Frequentist-leaning statisticians have numerous responses to Bayesian criticisms that may not be widely known. Broadly speaking, these rebuttals assert that Bayesian criticisms of Frequentist approaches rely on circular arguments, are self-refuting, rest mostly on semantics, or are mainly of interest to academics and irrelevant in practice. Below, I've briefly summarized the ones I’m aware of from memory and in my own words.
What is "Bayesian"? The meaning of the term is often unclear. Is it objective Bayes, subjective Bayes, approximate Bayes, empirical Bayes, or all of the above? Are Bayesian networks Bayesian? Bayesian methods are complicated and confusing even to academic statisticians!
In the "true" Bayesian approach, priors should be set before looking at data. However, an important commandment of statistics is that we should look very closely at the data before analyzing it in depth in order to familiarize ourselves with it, as well as to clean it and set it up for our final analyses. Exploratory modeling is also common at this stage and sometimes essential. If our exploratory data analysis suggests our earlier choice of priors was misguided, do we simply ignore this?
The criticism that Frequentism is especially hard to explain is puzzling. Few people find anything about statistics intuitive. Moreover, explanations such as "if this research were conducted 100 times in exactly the same way, we would expect a difference this large or larger fewer than 5 times" are just bad explanations. It is not mandatory that Frequentism be explained in an obscure way. To put the shoe on the other foot, is "we generated 20,000 MCMC samples and discarded the first 10,000 as burn-in" clear to most people?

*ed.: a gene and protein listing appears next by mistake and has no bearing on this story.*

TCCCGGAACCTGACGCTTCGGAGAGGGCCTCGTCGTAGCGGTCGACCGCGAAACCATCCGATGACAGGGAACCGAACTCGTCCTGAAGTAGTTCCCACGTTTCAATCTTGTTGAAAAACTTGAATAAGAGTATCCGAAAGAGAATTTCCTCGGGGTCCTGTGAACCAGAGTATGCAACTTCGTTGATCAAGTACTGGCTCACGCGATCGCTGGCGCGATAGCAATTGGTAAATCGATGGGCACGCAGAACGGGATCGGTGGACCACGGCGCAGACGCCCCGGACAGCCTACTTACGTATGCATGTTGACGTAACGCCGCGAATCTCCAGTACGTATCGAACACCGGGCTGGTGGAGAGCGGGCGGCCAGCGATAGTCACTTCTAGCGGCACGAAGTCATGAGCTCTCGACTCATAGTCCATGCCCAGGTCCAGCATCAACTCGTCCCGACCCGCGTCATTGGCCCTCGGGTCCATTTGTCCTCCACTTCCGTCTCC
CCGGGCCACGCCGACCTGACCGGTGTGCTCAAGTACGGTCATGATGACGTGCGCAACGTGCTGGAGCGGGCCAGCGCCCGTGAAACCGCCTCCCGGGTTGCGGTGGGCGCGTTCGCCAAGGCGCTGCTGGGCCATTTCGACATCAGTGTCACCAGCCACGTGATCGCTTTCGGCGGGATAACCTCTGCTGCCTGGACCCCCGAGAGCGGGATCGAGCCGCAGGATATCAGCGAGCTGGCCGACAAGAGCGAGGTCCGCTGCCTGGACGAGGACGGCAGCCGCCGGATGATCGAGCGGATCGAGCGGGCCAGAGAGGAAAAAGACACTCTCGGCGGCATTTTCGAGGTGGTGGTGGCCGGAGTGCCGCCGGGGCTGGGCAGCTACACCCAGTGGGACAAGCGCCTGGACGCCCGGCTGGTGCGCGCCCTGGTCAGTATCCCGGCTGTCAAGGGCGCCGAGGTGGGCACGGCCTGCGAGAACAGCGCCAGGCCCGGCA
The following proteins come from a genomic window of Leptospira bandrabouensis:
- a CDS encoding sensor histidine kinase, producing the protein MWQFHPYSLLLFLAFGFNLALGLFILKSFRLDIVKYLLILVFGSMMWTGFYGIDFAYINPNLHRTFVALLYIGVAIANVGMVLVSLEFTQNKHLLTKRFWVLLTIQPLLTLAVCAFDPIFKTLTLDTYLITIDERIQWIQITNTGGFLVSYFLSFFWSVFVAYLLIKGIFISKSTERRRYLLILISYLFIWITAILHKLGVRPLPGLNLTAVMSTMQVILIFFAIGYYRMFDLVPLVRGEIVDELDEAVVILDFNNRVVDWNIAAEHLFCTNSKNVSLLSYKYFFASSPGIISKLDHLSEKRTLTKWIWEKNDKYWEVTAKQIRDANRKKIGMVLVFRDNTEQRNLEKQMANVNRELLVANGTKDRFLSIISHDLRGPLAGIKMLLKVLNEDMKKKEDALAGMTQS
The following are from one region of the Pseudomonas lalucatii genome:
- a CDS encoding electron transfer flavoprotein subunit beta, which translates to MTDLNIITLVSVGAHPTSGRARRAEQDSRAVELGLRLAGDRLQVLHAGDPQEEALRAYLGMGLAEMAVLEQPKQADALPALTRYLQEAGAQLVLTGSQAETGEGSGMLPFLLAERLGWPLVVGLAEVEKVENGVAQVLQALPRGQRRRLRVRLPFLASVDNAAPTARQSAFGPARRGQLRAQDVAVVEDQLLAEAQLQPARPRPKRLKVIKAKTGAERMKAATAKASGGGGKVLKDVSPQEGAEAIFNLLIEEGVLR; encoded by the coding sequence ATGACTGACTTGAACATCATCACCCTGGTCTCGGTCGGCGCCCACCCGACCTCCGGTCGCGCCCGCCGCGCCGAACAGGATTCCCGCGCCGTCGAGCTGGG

When comparing results purporting to demonstrate the superiority of Bayesian methods, mountains are sometimes made of rounding error.
Bayesian statistics treats the data as fixed whereas it usually is a sample and subject to sampling error. The data used affects results obtained from Bayesian methods too, though it is sometimes implied that, in contrast to Frequentism, it does not.
It is said that Bayesian statistics allows statisticians to be explicit about their uncertainty. But, typically we’re uncertain about our uncertainty and therefore cannot be explicit.
For many projects, statisticians do not have sufficient information to set priors and must use noninformative priors if they go the Bayesian route. In these cases, Bayesian and Frequentist solutions typically yield comparable results, though Bayesian approaches are normally more time-consuming. So, what’s the point in using Bayes?
In any discipline knowledge accumulates over time and when designing, executing and interpreting new studies, researchers should thoroughly acquaint themselves with previous research pertinent to the questions they are investigating. That said, unless the objective is to reproduce or replicate earlier findings, they should strive for independence and avoid contaminating their findings with findings of other researchers. In short, there is a difference between doing one's homework and potentially cooking the results. That is a line we should not cross.
Related to this last point, if the choice of priors substantially affects the model results, then there may be a problem with the data - either the sample is too small or the data insufficiently informative to draw important conclusions. So, once again, why bother with Bayes?